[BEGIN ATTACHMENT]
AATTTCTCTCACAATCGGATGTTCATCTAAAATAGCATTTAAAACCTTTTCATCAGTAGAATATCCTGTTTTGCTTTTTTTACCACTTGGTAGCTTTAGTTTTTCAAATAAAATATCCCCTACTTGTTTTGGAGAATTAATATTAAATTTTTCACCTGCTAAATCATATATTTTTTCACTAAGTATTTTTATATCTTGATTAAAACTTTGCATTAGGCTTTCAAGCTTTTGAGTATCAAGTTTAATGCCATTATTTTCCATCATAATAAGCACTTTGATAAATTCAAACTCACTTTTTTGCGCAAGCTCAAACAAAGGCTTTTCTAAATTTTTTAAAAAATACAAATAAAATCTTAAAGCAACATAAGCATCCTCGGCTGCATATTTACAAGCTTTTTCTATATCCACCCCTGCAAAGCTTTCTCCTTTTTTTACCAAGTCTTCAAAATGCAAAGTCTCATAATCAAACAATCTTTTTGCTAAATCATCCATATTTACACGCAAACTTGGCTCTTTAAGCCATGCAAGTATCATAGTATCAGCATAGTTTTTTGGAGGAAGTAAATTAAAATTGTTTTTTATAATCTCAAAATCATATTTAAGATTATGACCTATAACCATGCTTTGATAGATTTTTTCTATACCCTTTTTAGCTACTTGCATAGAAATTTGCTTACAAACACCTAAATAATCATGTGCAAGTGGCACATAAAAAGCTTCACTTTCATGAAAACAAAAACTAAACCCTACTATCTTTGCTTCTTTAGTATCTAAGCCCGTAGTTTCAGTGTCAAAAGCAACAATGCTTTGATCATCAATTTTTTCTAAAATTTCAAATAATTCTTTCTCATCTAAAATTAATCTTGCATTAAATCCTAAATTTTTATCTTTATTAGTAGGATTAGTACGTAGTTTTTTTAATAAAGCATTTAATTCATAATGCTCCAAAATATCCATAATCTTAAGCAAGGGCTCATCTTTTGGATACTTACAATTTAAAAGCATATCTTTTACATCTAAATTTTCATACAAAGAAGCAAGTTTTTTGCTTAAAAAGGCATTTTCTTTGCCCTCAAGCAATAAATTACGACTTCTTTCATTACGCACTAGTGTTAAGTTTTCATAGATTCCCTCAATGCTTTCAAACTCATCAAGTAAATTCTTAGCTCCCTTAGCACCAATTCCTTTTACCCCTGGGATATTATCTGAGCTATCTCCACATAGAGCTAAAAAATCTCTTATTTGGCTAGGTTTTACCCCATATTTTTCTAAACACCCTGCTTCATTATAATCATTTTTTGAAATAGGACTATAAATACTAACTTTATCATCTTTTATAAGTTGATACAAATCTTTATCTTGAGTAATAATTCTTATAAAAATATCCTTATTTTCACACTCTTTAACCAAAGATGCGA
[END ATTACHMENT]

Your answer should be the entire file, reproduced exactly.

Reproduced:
AATTTCTCTCACAATCGGATGTTCATCTAAAATAGCATTTAAAACCTTTTCATCAGTAGAATATCCTGTTTTGCTTTTTTTACCACTTGGTAGCTTTAGTTTTTCAAATAAAATATCCCCTACTTGTTTTGGAGAATTAATATTAAATTTTTCACCTGCTAAATCATATATTTTTTCACTAAGTATTTTTATATCTTGATTAAAACTTTGCATTAGGCTTTCAAGCTTTTGAGTATCAAGTTTAATGCCATTATTTTCCATCATAATAAGCACTTTGATAAATTCAAACTCACTTTTTTGCGCAAGCTCAAACAAAGGCTTTTCTAAATTTTTTAAAAAATACAAATAAAATCTTAAAGCAACATAAGCATCCTCGGCTGCATATTTACAAGCTTTTTCTATATCCACCCCTGCAAAGCTTTCTCCTTTTTTTACCAAGTCTTCAAAATGCAAAGTCTCATAATCAAACAATCTTTTTGCTAAATCATCCATATTTACACGCAAACTTGGCTCTTTAAGCCATGCAAGTATCATAGTATCAGCATAGTTTTTTGGAGGAAGTAAATTAAAATTGTTTTTTATAATCTCAAAATCATATTTAAGATTATGACCTATAACCATGCTTTGATAGATTTTTTCTATACCCTTTTTAGCTACTTGCATAGAAATTTGCTTACAAACACCTAAATAATCATGTGCAAGTGGCACATAAAAAGCTTCACTTTCATGAAAACAAAAACTAAACCCTACTATCTTTGCTTCTTTAGTATCTAAGCCCGTAGTTTCAGTGTCAAAAGCAACAATGCTTTGATCATCAATTTTTTCTAAAATTTCAAATAATTCTTTCTCATCTAAAATTAATCTTGCATTAAATCCTAAATTTTTATCTTTATTAGTAGGATTAGTACGTAGTTTTTTTAATAAAGCATTTAATTCATAATGCTCCAAAATATCCATAATCTTAAGCAAGGGCTCATCTTTTGGATACTTACAATTTAAAAGCATATCTTTTACATCTAAATTTTCATACAAAGAAGCAAGTTTTTTGCTTAAAAAGGCATTTTCTTTGCCCTCAAGCAATAAATTACGACTTCTTTCATTACGCACTAGTGTTAAGTTTTCATAGATTCCCTCAATGCTTTCAAACTCATCAAGTAAATTCTTAGCTCCCTTAGCACCAATTCCTTTTACCCCTGGGATATTATCTGAGCTATCTCCACATAGAGCTAAAAAATCTCTTATTTGGCTAGGTTTTACCCCATATTTTTCTAAACACCCTGCTTCATTATAATCATTTTTTGAAATAGGACTATAAATACTAACTTTATCATCTTTTATAAGTTGATACAAATCTTTATCTTGAGTAATAATTCTTATAAAAATATCCTTATTTTCACACTCTTTAACCAAAGATGCGA